Hardeep M. Singh, Senior Fellow, Department of Gastroenterology; Thomas Teller, Chief, Department of Gastroenterology; Karl T. Esrason, Staff Hepatologist, Department of Gastroenterology; Maher A. Abbas, Staff Colorectal Surgeon, Department of Surgery, Kaiser Permanente Los Angeles Medical Center, Los Angeles, CA
Hardeep M. Singh, MD
Department of Gastroenterology
Thomas Teller, MD
Department of Gastroenterology
Karl T. Esrason, MD
Department of Gastroenterology
Maher A. Abbas, MD
Staff Colorectal Surgeon
Department of Surgery
Los Angeles Medical Center
Los Angeles, CA
Introduction: Tumors that secrete an excess of vasoactive intestinal peptide (VIP) are known as VIPomas. These rare tumors typically affect the pancreas and are often diagnosed only after they have metastasized. The most common symptom is chronic refractory diarrhea.
Results and discussion: This paper reports an unusual case of a VIPoma in a patient who had an acute presentation, which is a very unusual form of this rare clinical entity. It also provides a review of the literature and discusses the clinical findings and treatment of these lesions.
Conclusion: Conventional imaging mo?dalities may not be sufficient to visualize VIPomas adequately, and somatostatin receptor scintigraphy or endoscopic ultrasonography with biopsy may be necessary to establish the diagnosis. The mainstay of treatment is surgical resection, which often provides immediate relief of symptoms and can be curative when metastases have not occurred.
Pancreatic endocrine tumors (PETs) are rare tumors that vary in their incidence and malignancy potential. Because these tumors grow slowly, they often have an insidious presentation, can be difficult to localize, and are diagnosed usually only after metastases have occurred. Functioning PETs can produce a variety of clinical syndromes, depending on which hormones they secrete. Pancreatic tumors that secrete an excess of vasoactive intestinal peptide (VIP) are classified as VIPomas. The primary symptom of excess VIP secretion is typically chronic refractory diarrhea.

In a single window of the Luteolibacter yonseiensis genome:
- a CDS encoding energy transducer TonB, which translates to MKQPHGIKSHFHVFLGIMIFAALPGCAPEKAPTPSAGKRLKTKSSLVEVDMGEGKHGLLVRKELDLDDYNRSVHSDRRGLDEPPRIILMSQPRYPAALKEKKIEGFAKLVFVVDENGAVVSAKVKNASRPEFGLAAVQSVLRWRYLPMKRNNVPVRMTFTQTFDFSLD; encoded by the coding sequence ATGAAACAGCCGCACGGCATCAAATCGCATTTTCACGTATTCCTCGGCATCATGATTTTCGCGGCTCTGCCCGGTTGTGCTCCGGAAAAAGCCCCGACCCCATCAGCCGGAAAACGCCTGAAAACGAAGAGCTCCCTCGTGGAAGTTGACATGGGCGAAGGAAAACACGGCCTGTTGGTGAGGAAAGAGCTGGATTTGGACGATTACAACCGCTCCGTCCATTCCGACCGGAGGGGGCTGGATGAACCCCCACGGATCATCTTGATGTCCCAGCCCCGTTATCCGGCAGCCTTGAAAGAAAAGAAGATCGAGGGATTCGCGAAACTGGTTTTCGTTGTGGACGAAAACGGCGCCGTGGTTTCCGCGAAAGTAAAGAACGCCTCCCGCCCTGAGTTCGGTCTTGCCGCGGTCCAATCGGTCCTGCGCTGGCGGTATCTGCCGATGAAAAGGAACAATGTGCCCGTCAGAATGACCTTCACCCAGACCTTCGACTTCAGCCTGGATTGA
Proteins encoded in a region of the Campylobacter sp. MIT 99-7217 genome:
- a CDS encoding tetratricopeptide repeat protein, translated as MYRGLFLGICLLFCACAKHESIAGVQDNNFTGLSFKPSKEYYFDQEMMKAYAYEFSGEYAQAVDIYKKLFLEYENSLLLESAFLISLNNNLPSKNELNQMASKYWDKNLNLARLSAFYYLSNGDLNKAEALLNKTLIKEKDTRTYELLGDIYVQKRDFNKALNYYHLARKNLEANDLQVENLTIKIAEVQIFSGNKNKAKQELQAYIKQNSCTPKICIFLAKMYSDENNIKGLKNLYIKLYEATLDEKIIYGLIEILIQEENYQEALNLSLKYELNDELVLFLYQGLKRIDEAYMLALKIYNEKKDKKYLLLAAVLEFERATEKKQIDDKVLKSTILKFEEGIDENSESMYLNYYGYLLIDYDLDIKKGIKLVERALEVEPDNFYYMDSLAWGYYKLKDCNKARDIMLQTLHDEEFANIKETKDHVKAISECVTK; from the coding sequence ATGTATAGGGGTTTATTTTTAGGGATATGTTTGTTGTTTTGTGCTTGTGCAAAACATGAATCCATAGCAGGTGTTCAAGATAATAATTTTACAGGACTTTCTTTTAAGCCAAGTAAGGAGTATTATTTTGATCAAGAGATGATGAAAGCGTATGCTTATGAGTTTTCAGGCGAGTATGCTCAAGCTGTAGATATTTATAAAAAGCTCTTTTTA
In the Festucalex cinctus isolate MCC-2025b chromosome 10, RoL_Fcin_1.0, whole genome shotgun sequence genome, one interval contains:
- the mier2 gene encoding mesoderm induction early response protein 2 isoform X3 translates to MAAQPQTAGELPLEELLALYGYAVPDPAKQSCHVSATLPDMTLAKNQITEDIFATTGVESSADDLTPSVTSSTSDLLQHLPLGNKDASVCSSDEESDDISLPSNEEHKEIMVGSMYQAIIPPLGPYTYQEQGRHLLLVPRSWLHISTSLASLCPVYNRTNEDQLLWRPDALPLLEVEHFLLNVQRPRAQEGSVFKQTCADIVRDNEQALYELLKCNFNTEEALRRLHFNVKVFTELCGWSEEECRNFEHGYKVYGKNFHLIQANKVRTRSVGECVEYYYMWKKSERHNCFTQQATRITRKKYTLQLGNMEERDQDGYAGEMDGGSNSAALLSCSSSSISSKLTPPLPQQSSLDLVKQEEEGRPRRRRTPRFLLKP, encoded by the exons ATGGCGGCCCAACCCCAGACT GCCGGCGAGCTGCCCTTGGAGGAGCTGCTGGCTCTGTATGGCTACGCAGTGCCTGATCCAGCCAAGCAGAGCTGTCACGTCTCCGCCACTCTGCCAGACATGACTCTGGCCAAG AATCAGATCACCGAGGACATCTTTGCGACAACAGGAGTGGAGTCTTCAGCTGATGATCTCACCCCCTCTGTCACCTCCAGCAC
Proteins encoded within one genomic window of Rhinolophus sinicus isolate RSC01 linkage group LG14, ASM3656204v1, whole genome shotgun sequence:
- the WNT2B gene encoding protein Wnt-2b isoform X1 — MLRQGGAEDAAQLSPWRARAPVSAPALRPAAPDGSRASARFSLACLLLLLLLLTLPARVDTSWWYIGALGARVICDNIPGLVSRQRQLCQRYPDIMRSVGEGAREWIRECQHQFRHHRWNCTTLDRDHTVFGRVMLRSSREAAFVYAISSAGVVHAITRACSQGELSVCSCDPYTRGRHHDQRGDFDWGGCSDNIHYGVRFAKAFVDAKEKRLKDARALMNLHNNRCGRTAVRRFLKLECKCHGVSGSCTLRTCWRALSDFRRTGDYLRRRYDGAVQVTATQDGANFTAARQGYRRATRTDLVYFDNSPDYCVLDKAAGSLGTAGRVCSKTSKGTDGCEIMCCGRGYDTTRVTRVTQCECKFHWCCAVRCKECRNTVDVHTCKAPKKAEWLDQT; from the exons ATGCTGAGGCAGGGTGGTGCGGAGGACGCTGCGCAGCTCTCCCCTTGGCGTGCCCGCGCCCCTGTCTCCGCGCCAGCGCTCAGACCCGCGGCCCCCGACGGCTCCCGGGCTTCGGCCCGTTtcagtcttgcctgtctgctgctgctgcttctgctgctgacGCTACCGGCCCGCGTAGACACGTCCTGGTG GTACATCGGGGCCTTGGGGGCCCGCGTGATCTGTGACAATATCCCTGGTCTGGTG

We report the case of a 51-year-old woman with an acute presentation of secretory diarrhea, hypovolemia, hypokalemia, and metabolic acidosis. A tumor secreting VIP and glucagon was found in the tail of the patient's pancreas. She underwent a distal pancreatectomy and splenectomy, with subsequent resolution of her diarrhea and normalization of her serum VIP and glucagon levels. This case demonstrates that VIPoma can occasionally have an acute presentation.
A 51-year-old Japanese woman presented with the abrupt onset of diarrhea and vomiting. She was in her usual state of health until 5 days prior to admission, when she developed acute diarrhea. Her symptoms progressed from 5 loose stools daily to over 10 nonbloody, liquid bowel movements each day. The patient vomited four times per day and noted a pruritic rash on her inner thighs that started 2 days before the onset of her diarrhea. By the time of her admission, the rash had resolved spontaneously.
The patient reported no abdominal pain, weight loss, fevers, chills, or night sweats and noted no other recent episodes of diarrhea. Her medical history was remarkable for depression, endometriosis, and gastroesophageal reflux disease. Her medications included omeprazole, citalopram, and a daily multivitamin. She reported no alcohol or illicit drug use.
On physical examination, the patient was weak, distressed, and dehydrated. She was afebrile but tachycardic. Her mucous membranes were dry. Her abdomen was soft, nontender, and nondistended, with normoactive bowel sounds on auscultation. No abdominal masses, organomegaly, or peripheral lymphadenopathy were noted.
On admission to the hospital, her laboratory results were significant for mild leukocytosis, elevated hematocrit, non?anion-gap metabolic acidosis, elevated aminotransferase levels, and hypokalemia. Stool studies were negative for parasites and bacteria, including . Hepatitis serology indicated distant exposure to hepatitis A. Abdominal ultrasonography to evaluate the liver revealed a 7.5-cm mass in the left upper quadrant. A computed tomography (CT) scan of the abdomen demonstrated a heterogeneously enhancing solid mass arising from the tail of the pancreas (Figure 1).